Dennis Kucinich fuels potential run for Cleveland mayor with cash from longtime FirstEnergy supporter Tony George


CLEVELAND, Ohio – Dennis Kucinich, who made a name for himself to save Cleveland Public Power’s predecessor, is investigating yet another run for the Cleveland Mayor with funding from CPP’s adversary, the scandalous FirstEnergy.

Westlake businessman Tony George and his family donated $ 28,000 in the final days of December as seed money for Kucinich’s potential campaign. Kucinich, who said he didn’t choose to search for the office, has received $ 51,000, according to campaign funding filings filed last week.

George, whose family owns the Barley House and the Harry Buffalo, has been on FirstEnergy’s side for years. He is a close friend of Charles Jones, former chief executive officer of Akron utilities, and former Ohio House spokesman Larry Householder, who, according to interviews and financial reports, is at the center of the Statehouse bribery scandal.

The fact that Kucinich would accept contributions from a supporter of FirstEnergy, CPP’s main competitor, seems to contradict the former mayor. In 1978, Kucinich fought to save Cleveland Municipal Light, which later became the CPP. The city fell behind after Kucinich refused to sell the utility company and lost the mayor’s office a year later.

Kucinich said George’s campaign contributions are based on a longstanding friendship that began when the two men met on a fundraiser for Bill Clinton, then an aspiring White House candidate.

“I have friends who may be close to FirstEnergy, but that’s their cross,” said Kucinich. “This is not a nodding acquaintance. Tony George has been a friend of mine for 30 years. Nobody is buying my friendship and nobody is buying my opinion. And no one ever bought my vote. “

George said he has supported numerous candidates, including others who are considering a possible mayoral run. These include Basheer Jones and Kevin Kelley, Cleveland City Council members, and Sandra Williams, Cleveland Senator for the Democratic State. He has also contributed to former Alderman Zack Reed, whose name has emerged as a possible candidate for the race.

Kucinich, he said, stands out.

“Dennis and I have always been friends,” said George. “He’s not just a friend. He is a family friend. My family and I have been very generous to many candidates. I have no agenda other than good government. “

George and his family’s contributions come from an FBI investigation and intensified review of candidates with ties to FirstEnergy.

In spring 2019, Householder helped draft House Bill 6, a $ 1.3 billion bailout package for two nuclear power plants, as a spokesperson. FirstEnergy sought help when its subsidiary FirstEnergy Solutions owned the systems. The subsidiary went bankrupt in 2018 and the facilities are now owned by Energy Harbor.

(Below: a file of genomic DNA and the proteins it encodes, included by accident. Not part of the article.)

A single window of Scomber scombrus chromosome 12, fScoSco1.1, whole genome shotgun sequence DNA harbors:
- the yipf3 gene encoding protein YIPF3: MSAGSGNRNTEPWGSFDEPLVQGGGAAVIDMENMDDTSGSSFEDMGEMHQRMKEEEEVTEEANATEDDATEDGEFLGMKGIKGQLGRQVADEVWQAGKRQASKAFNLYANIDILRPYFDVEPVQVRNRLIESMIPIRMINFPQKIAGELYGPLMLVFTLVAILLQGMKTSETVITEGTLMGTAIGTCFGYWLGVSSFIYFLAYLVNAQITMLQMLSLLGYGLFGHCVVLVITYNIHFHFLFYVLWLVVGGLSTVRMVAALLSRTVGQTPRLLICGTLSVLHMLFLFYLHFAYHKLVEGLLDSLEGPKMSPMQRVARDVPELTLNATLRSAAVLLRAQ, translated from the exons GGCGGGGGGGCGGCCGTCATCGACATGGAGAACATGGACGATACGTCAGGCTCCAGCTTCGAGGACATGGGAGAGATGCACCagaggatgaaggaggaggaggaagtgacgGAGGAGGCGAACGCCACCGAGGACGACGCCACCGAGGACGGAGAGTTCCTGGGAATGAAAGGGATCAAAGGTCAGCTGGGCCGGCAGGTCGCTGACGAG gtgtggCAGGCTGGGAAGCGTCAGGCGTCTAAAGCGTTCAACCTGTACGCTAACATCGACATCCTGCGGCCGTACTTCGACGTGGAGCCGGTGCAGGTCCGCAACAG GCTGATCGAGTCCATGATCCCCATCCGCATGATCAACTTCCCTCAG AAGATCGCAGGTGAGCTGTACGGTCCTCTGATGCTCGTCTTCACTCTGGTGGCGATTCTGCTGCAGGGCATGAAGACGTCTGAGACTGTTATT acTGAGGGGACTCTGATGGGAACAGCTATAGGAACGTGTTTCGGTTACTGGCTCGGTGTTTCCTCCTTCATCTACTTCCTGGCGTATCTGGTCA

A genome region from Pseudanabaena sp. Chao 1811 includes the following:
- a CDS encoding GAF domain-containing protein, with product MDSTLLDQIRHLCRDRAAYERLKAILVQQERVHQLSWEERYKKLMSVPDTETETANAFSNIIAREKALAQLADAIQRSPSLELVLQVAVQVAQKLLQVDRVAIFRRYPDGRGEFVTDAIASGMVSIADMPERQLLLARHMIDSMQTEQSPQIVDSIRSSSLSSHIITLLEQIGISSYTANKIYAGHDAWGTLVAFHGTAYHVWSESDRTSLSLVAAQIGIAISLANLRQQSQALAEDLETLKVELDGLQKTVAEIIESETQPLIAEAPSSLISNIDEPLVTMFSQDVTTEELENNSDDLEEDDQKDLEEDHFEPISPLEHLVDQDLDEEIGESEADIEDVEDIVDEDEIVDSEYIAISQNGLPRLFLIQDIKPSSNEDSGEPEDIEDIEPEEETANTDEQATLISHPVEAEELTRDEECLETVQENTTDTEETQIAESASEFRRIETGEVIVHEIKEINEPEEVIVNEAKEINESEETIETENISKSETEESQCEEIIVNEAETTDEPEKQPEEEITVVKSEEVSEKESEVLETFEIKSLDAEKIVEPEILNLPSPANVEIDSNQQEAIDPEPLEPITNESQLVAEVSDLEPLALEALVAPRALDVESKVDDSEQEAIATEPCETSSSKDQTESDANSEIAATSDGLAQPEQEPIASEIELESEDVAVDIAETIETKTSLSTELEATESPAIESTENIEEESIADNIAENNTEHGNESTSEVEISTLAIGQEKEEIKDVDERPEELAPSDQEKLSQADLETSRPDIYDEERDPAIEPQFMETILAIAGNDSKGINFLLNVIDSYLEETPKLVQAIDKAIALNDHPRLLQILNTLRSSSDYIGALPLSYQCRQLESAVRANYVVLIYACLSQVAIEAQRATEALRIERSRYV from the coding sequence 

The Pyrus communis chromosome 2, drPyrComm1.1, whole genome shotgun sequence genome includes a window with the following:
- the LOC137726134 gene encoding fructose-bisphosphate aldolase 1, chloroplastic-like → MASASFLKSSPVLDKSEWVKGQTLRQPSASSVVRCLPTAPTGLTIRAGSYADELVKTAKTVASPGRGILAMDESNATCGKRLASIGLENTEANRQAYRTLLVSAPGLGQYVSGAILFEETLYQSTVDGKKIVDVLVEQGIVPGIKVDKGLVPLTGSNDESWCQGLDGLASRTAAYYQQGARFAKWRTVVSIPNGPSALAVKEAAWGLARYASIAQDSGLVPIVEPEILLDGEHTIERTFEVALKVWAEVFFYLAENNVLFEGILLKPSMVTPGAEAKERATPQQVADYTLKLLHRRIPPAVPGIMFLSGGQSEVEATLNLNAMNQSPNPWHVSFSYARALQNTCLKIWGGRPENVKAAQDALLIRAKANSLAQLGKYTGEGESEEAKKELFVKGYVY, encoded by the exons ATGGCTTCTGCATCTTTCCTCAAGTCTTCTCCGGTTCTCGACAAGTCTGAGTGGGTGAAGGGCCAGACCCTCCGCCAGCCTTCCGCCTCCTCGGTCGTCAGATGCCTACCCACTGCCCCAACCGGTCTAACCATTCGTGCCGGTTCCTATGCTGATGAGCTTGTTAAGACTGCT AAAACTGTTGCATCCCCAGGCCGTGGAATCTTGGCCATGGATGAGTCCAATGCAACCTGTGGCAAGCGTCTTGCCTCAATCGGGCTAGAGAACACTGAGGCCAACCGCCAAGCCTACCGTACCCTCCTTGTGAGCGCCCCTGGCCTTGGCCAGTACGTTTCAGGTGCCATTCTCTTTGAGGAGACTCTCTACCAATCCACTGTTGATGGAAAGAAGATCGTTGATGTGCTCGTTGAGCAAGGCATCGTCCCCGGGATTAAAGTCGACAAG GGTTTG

In return for helping Householder, the company and its affiliates have given more than $ 60 million to a nonprofit that Householder and its allies have been controlling, according to federal court reports. The head of the household and four other people were charged with federal extortion. The company was not charged, despite severing ties with Jones and other top executives.

George and his family donated nearly $ 120,000 to Householder from 2016 to 2019, records show.

Kucinich stressed that George had never tried to dissuade him from the former mayor’s support for the CPP.

“I’ve lived standing up for public power for more than half a century, so political contributions have no bearing on my work,” said Kucinich. “If the test of my friendship with someone were the same, I would have a smaller circle of friends.”

George said he was not against CPP, although he often fought with city guides.

“I support good energy policy,” he said. “I’m a businessman who wants affordable prices.”

Kucinich must decide before June 16 when candidates can register for the race. The impartial primary is September 14th, with the top two contestants competing in the general election on November 2nd.

In addition to the possible candidacies of Kelley, Jones, Reed and Williams, nonprofit leader Justin Bibb has announced that he will also seek the mayor’s job. Incumbent Frank Jackson has not said whether he will seek a fifth term.

Kelley has more than $ 530,000 in campaign contributions for the potential run. Kucinich has a small fraction of it.

“I was overwhelmed by every election I won,” said 74-year-old Kucinich, who served two years in the Ohio Senate and 16 years in the US Congress. “As soon as I’m in the race, it will be like that.” easier to raise money. But I didn’t make that announcement. “

In addition to the George family, Cleveland real estate investor James Kassouf, who was pardoned in December by former President Trump in connection with a 1989 tax case, made an important contribution to Kucinich. He and his family gave $ 20,000 in the last few days of December.